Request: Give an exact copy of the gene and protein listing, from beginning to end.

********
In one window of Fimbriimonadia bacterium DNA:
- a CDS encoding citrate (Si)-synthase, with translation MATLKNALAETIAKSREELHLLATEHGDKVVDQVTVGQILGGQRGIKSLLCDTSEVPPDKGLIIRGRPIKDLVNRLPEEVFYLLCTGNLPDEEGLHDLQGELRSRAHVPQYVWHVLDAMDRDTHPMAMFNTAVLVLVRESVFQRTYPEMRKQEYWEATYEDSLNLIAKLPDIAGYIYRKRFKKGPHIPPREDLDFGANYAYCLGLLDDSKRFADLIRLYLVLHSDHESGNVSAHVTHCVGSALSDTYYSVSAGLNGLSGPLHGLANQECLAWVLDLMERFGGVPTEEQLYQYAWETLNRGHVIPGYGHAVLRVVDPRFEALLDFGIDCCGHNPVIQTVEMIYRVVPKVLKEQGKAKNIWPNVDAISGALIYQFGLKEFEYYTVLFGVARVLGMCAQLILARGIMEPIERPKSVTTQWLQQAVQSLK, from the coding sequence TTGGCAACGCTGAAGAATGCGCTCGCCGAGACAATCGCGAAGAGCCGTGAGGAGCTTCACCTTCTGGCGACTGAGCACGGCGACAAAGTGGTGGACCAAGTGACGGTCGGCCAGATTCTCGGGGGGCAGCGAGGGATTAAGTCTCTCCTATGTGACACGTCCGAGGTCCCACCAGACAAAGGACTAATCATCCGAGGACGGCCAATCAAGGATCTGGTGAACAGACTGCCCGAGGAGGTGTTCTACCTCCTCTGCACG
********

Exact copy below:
In one window of Fimbriimonadia bacterium DNA:
- a CDS encoding citrate (Si)-synthase, with translation MATLKNALAETIAKSREELHLLATEHGDKVVDQVTVGQILGGQRGIKSLLCDTSEVPPDKGLIIRGRPIKDLVNRLPEEVFYLLCTGNLPDEEGLHDLQGELRSRAHVPQYVWHVLDAMDRDTHPMAMFNTAVLVLVRESVFQRTYPEMRKQEYWEATYEDSLNLIAKLPDIAGYIYRKRFKKGPHIPPREDLDFGANYAYCLGLLDDSKRFADLIRLYLVLHSDHESGNVSAHVTHCVGSALSDTYYSVSAGLNGLSGPLHGLANQECLAWVLDLMERFGGVPTEEQLYQYAWETLNRGHVIPGYGHAVLRVVDPRFEALLDFGIDCCGHNPVIQTVEMIYRVVPKVLKEQGKAKNIWPNVDAISGALIYQFGLKEFEYYTVLFGVARVLGMCAQLILARGIMEPIERPKSVTTQWLQQAVQSLK, from the coding sequence TTGGCAACGCTGAAGAATGCGCTCGCCGAGACAATCGCGAAGAGCCGTGAGGAGCTTCACCTTCTGGCGACTGAGCACGGCGACAAAGTGGTGGACCAAGTGACGGTCGGCCAGATTCTCGGGGGGCAGCGAGGGATTAAGTCTCTCCTATGTGACACGTCCGAGGTCCCACCAGACAAAGGACTAATCATCCGAGGACGGCCAATCAAGGATCTGGTGAACAGACTGCCCGAGGAGGTGTTCTACCTCCTCTGCACG